Dr. Talavera is not quite satisfied that he's shown us enough appreciation. We have planned to return to Grenada to do some tourist shopping, but he makes an impulsive decision and has our driver turn onto a dirt road that leads us deep into the countryside through gravelly, dry ravines and past the ramshackle huts of farmers. The land is dry and the crops stubbly; ribs stand out on the cows and sheep that wander among the huts; people at roadside watch us pass with surprised curiosity and wave. As we approach the south face of Mombacho, a cloud-crowned volcano, we swing off the road into his father's small ranch. There a table and chairs are produced and set up in the shade of an immense mango tree; rum is brought out, as well as ice and coconuts. A farm hand opens the coconuts with a machete, and we drink the water inside through straws, some of us mixing it with rum first. Guitars are produced, and Dr. Talavera and the driver serenade us for a half hour. As always the other Nicas join in on every song. When at last we get back to Grenada, yet another party ensues. More rum and coke, beer and plantain, and this time a local fish delicacy as well are brought out to the veranda of a waterside restaurant as we sit overlooking Lake Nicaragua and the light fades to pastel red above distance volcanoes and forest and then suddenly vanishes.

When I comment to Dr. Juan José Guadamúz about how merry and accommodating people in the area seem, he replies, "People in León and Managua are serious. But people in Nandaime like to laugh and sing all the time. They love jokes. They are very happy even when they are very poor." They remain happy despite the lack of local prospects and services, despite a national government paralyzed by political infighting and a corrupt judiciary, despite growing crime and drug addiction, even despite rumors of impending coups.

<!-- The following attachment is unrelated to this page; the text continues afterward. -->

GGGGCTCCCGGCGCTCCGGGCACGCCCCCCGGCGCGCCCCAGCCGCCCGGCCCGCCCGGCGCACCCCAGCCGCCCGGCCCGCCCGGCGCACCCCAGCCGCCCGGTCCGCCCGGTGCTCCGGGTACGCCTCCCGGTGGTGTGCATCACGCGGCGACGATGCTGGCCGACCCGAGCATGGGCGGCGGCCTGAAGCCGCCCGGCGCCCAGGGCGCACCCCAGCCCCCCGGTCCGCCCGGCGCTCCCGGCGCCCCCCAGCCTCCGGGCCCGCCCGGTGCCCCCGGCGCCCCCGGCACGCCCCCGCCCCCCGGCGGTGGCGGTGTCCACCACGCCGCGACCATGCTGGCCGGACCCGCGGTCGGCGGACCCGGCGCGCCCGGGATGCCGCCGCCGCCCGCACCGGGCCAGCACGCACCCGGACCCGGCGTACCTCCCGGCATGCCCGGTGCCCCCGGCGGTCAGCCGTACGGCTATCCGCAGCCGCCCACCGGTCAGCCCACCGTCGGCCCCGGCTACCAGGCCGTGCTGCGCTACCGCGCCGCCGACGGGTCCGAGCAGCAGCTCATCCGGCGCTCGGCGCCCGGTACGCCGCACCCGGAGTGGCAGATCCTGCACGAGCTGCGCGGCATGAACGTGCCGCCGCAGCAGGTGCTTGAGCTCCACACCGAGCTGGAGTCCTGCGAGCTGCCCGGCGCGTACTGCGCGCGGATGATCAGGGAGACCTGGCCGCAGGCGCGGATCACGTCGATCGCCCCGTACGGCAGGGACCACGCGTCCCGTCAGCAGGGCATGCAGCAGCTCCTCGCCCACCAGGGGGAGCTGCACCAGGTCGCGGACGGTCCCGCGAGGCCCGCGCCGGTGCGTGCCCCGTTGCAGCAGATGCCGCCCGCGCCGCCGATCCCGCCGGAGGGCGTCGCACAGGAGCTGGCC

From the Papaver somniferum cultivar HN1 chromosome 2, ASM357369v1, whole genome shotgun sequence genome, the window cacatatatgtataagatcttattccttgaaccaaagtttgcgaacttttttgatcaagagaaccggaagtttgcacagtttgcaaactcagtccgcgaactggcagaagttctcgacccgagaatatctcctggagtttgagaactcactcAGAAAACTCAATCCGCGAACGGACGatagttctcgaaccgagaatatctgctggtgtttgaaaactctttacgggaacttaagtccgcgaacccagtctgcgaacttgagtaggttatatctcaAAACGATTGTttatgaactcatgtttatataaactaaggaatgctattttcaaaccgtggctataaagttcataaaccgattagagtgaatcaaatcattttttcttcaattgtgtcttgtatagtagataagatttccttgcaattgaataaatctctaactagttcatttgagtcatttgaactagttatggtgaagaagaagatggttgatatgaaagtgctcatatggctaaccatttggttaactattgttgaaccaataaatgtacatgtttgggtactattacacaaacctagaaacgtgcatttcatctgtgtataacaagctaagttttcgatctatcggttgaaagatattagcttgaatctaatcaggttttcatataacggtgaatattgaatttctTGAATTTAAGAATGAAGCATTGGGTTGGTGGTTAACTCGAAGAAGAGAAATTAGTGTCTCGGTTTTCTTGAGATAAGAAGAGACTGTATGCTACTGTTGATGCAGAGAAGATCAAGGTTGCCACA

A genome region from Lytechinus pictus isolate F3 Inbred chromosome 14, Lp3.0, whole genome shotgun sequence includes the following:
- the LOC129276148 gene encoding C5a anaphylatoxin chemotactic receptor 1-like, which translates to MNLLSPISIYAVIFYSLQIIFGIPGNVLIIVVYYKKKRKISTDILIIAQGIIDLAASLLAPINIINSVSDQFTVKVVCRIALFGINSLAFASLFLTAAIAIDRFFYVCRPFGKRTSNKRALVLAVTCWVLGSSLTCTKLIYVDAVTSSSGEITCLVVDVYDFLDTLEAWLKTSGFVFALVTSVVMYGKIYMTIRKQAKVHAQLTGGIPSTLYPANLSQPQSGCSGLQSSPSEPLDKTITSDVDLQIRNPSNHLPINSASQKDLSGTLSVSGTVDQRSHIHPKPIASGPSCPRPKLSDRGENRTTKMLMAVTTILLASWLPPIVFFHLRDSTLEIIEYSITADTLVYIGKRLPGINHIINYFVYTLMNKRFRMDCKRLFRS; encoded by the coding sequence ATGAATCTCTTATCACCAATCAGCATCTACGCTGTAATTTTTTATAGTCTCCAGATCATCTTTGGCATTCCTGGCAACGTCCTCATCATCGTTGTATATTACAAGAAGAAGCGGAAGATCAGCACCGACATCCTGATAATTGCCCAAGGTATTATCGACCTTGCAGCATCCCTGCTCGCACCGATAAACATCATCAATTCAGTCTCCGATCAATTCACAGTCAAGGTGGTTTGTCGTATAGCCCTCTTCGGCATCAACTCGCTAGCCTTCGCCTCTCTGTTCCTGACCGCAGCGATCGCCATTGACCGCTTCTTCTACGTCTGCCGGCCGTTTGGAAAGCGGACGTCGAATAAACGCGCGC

For his part Dr. Talavera is very merry indeed because he is in on a surprise that the Nicas are saving for the end of the party. It involves special gifts. Suddenly they appear: Dr. Javier Pastora, chief of gastroenterology at the university hospital in León, comes to the table with two stuffed garrobos. He presents one each to Dr. Gossman and my wife. Garrobos are black-and-gray striped iguanas native to the Nandaime area. The one set before my wife is more than a meter long. Its claws are the size of hawk talons, and its mouth, filled with pearly needle-like teeth, is large enough to swallow a dove.

The Norteamericana doctors exchange startled glances, then fall to discussing how they can possible sneak the garrobos past U.S. Customs in Houston airport. Laughing, the Nicaraguans join in with suggestions. More rum is ordered.
© Roger Smith Feb 2005

Some Basics about Nicaragua
*Borders Honduras to the north and Costa Rica to the south; Pacific Ocean to the west and the Caribbean Sea to the east.
*129,494 square kilometers in area, largest country in Central America.
*Tropical climate.
*Population: 5,128,517 (2003), of whom some 60 percent are between 15 and 64 years of age
*Literacy: 67.5 percent.
*Gross Domestic Product, $11.6 billion (2002); GDP per capita, $750.
*Independent republic since 1838; federal government includes a executive branch headed by a president, a judicial branch with a sixteen-member supreme court, and a unicameral legislative branch.
(Sources: Central Intelligence Agency World Factbook, 2004: and David R. Dye, Democracy Adrift: Caudillo Politics in Nicaragua, Managua, 2004)

See also

Saving Chinandega
Dr Buitrago and Ruben Dario

More World Destinations here